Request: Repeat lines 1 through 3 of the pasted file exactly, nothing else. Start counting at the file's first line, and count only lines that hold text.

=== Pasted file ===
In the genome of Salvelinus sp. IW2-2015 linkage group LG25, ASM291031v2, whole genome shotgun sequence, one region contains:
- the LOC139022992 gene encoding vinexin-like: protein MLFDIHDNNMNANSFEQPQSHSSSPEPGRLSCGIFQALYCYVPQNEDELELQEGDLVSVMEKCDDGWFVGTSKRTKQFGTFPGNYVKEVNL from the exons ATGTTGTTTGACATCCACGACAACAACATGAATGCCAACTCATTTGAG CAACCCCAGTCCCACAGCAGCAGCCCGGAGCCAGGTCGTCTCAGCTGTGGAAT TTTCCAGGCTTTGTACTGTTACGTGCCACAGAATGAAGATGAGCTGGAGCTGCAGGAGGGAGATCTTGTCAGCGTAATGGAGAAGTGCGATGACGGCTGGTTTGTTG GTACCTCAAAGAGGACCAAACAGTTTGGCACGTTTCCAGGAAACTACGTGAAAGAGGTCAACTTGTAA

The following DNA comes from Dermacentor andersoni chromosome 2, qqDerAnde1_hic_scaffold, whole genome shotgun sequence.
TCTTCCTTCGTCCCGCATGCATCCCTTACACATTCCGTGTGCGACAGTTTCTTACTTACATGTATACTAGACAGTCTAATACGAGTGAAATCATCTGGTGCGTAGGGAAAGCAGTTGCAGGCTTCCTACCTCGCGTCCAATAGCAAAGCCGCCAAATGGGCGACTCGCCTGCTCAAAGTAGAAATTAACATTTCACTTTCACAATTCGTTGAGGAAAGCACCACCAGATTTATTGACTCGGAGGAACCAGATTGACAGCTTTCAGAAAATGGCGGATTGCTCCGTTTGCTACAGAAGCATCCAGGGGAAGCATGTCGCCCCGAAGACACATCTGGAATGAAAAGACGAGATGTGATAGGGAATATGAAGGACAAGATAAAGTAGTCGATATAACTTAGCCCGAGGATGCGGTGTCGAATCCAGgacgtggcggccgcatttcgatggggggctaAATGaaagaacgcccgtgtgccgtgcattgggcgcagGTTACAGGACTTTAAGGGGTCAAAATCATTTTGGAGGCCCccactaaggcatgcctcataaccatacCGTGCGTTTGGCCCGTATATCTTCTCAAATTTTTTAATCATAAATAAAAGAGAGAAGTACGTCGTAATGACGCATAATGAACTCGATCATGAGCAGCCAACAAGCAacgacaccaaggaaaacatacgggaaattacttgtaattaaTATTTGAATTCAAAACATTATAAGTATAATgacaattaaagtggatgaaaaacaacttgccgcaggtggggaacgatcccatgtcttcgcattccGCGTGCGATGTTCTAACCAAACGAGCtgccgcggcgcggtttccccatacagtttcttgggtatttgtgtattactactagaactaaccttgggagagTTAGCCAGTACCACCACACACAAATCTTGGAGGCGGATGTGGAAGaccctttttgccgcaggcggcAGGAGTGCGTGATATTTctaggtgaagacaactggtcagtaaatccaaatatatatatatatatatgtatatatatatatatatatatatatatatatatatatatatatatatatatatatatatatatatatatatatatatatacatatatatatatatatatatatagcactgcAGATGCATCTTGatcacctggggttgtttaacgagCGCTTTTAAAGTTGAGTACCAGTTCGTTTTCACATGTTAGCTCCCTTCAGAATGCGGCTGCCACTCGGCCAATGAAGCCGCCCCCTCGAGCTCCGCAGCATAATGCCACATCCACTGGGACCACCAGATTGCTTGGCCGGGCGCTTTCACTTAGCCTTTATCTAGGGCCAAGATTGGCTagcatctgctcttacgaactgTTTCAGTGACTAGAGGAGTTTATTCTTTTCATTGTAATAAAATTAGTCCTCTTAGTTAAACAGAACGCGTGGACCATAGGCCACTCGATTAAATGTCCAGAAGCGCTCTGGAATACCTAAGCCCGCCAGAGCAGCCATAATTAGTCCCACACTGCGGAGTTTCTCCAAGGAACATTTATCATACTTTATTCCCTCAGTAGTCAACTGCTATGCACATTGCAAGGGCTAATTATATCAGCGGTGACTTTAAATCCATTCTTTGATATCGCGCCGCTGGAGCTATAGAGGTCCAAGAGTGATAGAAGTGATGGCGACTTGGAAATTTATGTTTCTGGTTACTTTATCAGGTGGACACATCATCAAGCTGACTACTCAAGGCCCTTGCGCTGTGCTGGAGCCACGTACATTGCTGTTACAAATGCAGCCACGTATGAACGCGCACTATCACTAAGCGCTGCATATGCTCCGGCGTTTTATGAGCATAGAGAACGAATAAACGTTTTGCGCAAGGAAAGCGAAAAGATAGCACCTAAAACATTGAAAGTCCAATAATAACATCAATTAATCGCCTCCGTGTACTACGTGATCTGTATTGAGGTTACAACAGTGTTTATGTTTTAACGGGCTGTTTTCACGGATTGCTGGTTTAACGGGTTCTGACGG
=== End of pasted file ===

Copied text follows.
In the genome of Salvelinus sp. IW2-2015 linkage group LG25, ASM291031v2, whole genome shotgun sequence, one region contains:
- the LOC139022992 gene encoding vinexin-like: protein MLFDIHDNNMNANSFEQPQSHSSSPEPGRLSCGIFQALYCYVPQNEDELELQEGDLVSVMEKCDDGWFVGTSKRTKQFGTFPGNYVKEVNL from the exons ATGTTGTTTGACATCCACGACAACAACATGAATGCCAACTCATTTGAG CAACCCCAGTCCCACAGCAGCAGCCCGGAGCCAGGTCGTCTCAGCTGTGGAAT TTTCCAGGCTTTGTACTGTTACGTGCCACAGAATGAAGATGAGCTGGAGCTGCAGGAGGGAGATCTTGTCAGCGTAATGGAGAAGTGCGATGACGGCTGGTTTGTTG GTACCTCAAAGAGGACCAAACAGTTTGGCACGTTTCCAGGAAACTACGTGAAAGAGGTCAACTTGTAA

The following DNA comes from Dermacentor andersoni chromosome 2, qqDerAnde1_hic_scaffold, whole genome shotgun sequence.